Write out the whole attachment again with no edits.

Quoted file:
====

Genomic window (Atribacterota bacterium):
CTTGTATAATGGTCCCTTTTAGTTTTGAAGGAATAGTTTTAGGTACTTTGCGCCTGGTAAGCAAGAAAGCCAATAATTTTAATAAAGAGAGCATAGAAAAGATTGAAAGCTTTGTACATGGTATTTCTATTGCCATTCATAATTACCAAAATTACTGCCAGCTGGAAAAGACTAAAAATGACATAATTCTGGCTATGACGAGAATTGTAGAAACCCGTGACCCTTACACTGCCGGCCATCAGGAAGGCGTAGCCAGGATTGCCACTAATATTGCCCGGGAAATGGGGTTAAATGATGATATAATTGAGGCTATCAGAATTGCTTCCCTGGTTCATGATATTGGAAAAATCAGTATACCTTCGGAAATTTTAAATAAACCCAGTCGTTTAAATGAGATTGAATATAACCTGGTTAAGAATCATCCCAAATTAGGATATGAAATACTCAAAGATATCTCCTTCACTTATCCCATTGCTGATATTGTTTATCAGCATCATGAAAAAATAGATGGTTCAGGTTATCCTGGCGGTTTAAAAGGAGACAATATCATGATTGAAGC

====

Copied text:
Genomic window (Atribacterota bacterium):
CTTGTATAATGGTCCCTTTTAGTTTTGAAGGAATAGTTTTAGGTACTTTGCGCCTGGTAAGCAAGAAAGCCAATAATTTTAATAAAGAGAGCATAGAAAAGATTGAAAGCTTTGTACATGGTATTTCTATTGCCATTCATAATTACCAAAATTACTGCCAGCTGGAAAAGACTAAAAATGACATAATTCTGGCTATGACGAGAATTGTAGAAACCCGTGACCCTTACACTGCCGGCCATCAGGAAGGCGTAGCCAGGATTGCCACTAATATTGCCCGGGAAATGGGGTTAAATGATGATATAATTGAGGCTATCAGAATTGCTTCCCTGGTTCATGATATTGGAAAAATCAGTATACCTTCGGAAATTTTAAATAAACCCAGTCGTTTAAATGAGATTGAATATAACCTGGTTAAGAATCATCCCAAATTAGGATATGAAATACTCAAAGATATCTCCTTCACTTATCCCATTGCTGATATTGTTTATCAGCATCATGAAAAAATAGATGGTTCAGGTTATCCTGGCGGTTTAAAAGGAGACAATATCATGATTGAAGC